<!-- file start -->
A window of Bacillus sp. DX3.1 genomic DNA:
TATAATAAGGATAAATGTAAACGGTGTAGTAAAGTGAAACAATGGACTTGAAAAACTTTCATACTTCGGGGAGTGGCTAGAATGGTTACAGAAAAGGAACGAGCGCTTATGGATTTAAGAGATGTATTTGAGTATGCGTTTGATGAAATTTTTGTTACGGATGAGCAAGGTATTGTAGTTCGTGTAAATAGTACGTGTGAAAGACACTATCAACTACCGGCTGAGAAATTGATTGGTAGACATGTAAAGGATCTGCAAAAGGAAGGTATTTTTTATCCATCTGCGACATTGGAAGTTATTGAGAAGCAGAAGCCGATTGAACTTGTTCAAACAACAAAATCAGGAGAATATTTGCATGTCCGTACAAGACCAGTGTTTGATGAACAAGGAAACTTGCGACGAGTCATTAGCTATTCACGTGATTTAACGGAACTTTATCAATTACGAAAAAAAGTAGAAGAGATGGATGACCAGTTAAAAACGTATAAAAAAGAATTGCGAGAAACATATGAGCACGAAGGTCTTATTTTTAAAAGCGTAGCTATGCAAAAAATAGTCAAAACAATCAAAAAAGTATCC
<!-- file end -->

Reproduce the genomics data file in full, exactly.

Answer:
A window of Bacillus sp. DX3.1 genomic DNA:
TATAATAAGGATAAATGTAAACGGTGTAGTAAAGTGAAACAATGGACTTGAAAAACTTTCATACTTCGGGGAGTGGCTAGAATGGTTACAGAAAAGGAACGAGCGCTTATGGATTTAAGAGATGTATTTGAGTATGCGTTTGATGAAATTTTTGTTACGGATGAGCAAGGTATTGTAGTTCGTGTAAATAGTACGTGTGAAAGACACTATCAACTACCGGCTGAGAAATTGATTGGTAGACATGTAAAGGATCTGCAAAAGGAAGGTATTTTTTATCCATCTGCGACATTGGAAGTTATTGAGAAGCAGAAGCCGATTGAACTTGTTCAAACAACAAAATCAGGAGAATATTTGCATGTCCGTACAAGACCAGTGTTTGATGAACAAGGAAACTTGCGACGAGTCATTAGCTATTCACGTGATTTAACGGAACTTTATCAATTACGAAAAAAAGTAGAAGAGATGGATGACCAGTTAAAAACGTATAAAAAAGAATTGCGAGAAACATATGAGCACGAAGGTCTTATTTTTAAAAGCGTAGCTATGCAAAAAATAGTCAAAACAATCAAAAAAGTATCC